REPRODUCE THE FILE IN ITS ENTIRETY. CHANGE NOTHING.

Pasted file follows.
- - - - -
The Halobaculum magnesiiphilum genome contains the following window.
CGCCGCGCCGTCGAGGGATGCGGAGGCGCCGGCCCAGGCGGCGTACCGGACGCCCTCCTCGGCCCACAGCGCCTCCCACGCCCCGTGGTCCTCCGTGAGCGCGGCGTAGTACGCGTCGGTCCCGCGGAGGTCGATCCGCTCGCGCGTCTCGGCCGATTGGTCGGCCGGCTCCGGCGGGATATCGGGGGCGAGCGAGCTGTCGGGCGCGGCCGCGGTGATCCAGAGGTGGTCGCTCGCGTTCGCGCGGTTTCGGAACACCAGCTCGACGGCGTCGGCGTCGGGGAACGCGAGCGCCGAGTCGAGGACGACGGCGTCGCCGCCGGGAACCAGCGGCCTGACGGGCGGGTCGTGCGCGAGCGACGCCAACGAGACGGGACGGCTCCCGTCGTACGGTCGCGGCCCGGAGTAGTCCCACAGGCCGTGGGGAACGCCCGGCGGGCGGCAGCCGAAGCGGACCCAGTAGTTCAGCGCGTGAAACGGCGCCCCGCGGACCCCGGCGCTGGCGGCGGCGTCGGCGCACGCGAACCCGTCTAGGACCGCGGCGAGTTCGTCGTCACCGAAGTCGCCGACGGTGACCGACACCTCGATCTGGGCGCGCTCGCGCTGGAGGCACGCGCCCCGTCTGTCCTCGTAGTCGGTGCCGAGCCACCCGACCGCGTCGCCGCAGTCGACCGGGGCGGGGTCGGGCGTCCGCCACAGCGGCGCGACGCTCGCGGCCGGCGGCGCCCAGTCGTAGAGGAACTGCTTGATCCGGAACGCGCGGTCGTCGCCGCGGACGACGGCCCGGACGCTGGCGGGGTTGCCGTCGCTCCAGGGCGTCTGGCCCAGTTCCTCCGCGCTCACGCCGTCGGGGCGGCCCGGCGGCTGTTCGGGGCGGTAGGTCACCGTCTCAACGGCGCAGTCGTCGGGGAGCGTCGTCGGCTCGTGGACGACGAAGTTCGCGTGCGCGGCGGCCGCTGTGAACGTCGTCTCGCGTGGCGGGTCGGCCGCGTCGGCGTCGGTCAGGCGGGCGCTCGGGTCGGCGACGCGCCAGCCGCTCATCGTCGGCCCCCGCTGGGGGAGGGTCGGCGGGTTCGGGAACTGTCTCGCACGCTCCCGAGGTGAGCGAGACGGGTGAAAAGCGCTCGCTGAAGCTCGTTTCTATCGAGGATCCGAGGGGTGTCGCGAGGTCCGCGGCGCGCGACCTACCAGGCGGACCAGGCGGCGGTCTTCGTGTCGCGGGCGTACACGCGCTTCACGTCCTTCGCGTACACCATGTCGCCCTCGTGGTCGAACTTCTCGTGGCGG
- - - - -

The Halobaculum magnesiiphilum genome contains the following window.
CGCCGCGCCGTCGAGGGATGCGGAGGCGCCGGCCCAGGCGGCGTACCGGACGCCCTCCTCGGCCCACAGCGCCTCCCACGCCCCGTGGTCCTCCGTGAGCGCGGCGTAGTACGCGTCGGTCCCGCGGAGGTCGATCCGCTCGCGCGTCTCGGCCGATTGGTCGGCCGGCTCCGGCGGGATATCGGGGGCGAGCGAGCTGTCGGGCGCGGCCGCGGTGATCCAGAGGTGGTCGCTCGCGTTCGCGCGGTTTCGGAACACCAGCTCGACGGCGTCGGCGTCGGGGAACGCGAGCGCCGAGTCGAGGACGACGGCGTCGCCGCCGGGAACCAGCGGCCTGACGGGCGGGTCGTGCGCGAGCGACGCCAACGAGACGGGACGGCTCCCGTCGTACGGTCGCGGCCCGGAGTAGTCCCACAGGCCGTGGGGAACGCCCGGCGGGCGGCAGCCGAAGCGGACCCAGTAGTTCAGCGCGTGAAACGGCGCCCCGCGGACCCCGGCGCTGGCGGCGGCGTCGGCGCACGCGAACCCGTCTAGGACCGCGGCGAGTTCGTCGTCACCGAAGTCGCCGACGGTGACCGACACCTCGATCTGGGCGCGCTCGCGCTGGAGGCACGCGCCCCGTCTGTCCTCGTAGTCGGTGCCGAGCCACCCGACCGCGTCGCCGCAGTCGACCGGGGCGGGGTCGGGCGTCCGCCACAGCGGCGCGACGCTCGCGGCCGGCGGCGCCCAGTCGTAGAGGAACTGCTTGATCCGGAACGCGCGGTCGTCGCCGCGGACGACGGCCCGGACGCTGGCGGGGTTGCCGTCGCTCCAGGGCGTCTGGCCCAGTTCCTCCGCGCTCACGCCGTCGGGGCGGCCCGGCGGCTGTTCGGGGCGGTAGGTCACCGTCTCAACGGCGCAGTCGTCGGGGAGCGTCGTCGGCTCGTGGACGACGAAGTTCGCGTGCGCGGCGGCCGCTGTGAACGTCGTCTCGCGTGGCGGGTCGGCCGCGTCGGCGTCGGTCAGGCGGGCGCTCGGGTCGGCGACGCGCCAGCCGCTCATCGTCGGCCCCCGCTGGGGGAGGGTCGGCGGGTTCGGGAACTGTCTCGCACGCTCCCGAGGTGAGCGAGACGGGTGAAAAGCGCTCGCTGAAGCTCGTTTCTATCGAGGATCCGAGGGGTGTCGCGAGGTCCGCGGCGCGCGACCTACCAGGCGGACCAGGCGGCGGTCTTCGTGTCGCGGGCGTACACGCGCTTCACGTCCTTCGCGTACACCATGTCGCCCTCGTGGTCGAACTTCTCGTGGCGG